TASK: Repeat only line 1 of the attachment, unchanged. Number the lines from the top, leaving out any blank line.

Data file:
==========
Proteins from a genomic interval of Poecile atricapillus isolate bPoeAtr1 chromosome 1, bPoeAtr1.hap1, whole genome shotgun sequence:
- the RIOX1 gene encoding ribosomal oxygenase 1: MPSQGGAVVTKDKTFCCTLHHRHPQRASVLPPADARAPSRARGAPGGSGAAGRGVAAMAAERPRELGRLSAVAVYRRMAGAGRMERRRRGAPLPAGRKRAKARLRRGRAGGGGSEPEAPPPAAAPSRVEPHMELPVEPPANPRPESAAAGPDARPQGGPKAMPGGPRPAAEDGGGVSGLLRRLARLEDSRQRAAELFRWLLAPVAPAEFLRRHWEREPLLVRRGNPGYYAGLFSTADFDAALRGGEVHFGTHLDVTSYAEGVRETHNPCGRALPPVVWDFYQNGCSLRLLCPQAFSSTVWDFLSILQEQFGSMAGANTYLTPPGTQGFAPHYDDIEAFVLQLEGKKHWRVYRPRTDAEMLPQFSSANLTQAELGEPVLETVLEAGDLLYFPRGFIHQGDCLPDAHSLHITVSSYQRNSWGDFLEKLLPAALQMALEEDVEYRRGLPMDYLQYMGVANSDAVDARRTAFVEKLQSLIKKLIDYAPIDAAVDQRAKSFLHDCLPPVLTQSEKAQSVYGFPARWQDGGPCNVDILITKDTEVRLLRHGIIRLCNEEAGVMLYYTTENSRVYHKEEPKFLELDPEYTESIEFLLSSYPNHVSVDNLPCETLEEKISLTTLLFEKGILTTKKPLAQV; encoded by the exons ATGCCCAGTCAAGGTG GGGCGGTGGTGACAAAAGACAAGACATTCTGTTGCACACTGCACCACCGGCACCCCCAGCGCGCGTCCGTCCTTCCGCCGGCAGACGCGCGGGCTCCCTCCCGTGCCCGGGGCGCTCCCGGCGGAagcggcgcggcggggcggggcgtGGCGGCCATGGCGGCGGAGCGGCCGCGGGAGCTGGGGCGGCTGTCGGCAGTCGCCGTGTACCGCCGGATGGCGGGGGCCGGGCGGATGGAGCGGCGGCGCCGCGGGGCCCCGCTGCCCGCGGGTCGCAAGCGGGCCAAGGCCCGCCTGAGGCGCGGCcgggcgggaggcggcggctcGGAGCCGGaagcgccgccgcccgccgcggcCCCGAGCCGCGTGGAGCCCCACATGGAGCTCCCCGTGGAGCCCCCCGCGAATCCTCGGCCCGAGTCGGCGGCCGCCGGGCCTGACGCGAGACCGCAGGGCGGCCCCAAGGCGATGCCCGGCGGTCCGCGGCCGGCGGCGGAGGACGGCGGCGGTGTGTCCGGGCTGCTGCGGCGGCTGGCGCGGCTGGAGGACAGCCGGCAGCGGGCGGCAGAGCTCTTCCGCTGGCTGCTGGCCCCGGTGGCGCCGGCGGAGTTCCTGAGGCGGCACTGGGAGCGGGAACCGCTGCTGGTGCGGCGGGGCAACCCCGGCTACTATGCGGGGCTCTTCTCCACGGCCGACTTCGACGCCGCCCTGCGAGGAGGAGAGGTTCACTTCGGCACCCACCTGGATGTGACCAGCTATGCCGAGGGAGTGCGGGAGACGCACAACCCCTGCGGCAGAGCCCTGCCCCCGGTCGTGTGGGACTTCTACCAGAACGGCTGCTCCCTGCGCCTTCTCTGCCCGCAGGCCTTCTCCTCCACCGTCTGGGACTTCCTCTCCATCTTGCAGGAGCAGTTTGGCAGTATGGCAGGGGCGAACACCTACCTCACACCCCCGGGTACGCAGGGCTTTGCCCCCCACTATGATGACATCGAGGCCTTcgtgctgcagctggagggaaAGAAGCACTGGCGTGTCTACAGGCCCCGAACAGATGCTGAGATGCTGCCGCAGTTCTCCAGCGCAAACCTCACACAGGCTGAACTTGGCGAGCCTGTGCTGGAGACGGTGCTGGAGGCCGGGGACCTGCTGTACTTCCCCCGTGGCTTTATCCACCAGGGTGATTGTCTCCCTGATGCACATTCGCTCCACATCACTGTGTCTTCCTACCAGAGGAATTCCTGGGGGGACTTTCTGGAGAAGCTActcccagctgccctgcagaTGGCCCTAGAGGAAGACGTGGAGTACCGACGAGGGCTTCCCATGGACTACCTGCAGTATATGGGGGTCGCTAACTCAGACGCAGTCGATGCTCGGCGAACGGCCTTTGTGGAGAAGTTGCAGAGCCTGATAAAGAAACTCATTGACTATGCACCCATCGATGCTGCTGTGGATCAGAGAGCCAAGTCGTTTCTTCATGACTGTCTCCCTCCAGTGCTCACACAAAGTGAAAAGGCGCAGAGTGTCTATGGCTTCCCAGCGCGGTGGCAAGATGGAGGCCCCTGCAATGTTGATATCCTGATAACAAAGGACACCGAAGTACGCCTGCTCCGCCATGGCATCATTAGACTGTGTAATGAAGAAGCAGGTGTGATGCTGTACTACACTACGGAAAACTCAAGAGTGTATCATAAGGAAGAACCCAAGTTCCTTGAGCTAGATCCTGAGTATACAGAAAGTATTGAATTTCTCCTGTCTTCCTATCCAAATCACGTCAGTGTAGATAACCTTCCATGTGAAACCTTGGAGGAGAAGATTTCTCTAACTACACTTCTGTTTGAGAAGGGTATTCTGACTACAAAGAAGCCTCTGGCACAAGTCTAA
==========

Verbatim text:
Proteins from a genomic interval of Poecile atricapillus isolate bPoeAtr1 chromosome 1, bPoeAtr1.hap1, whole genome shotgun sequence: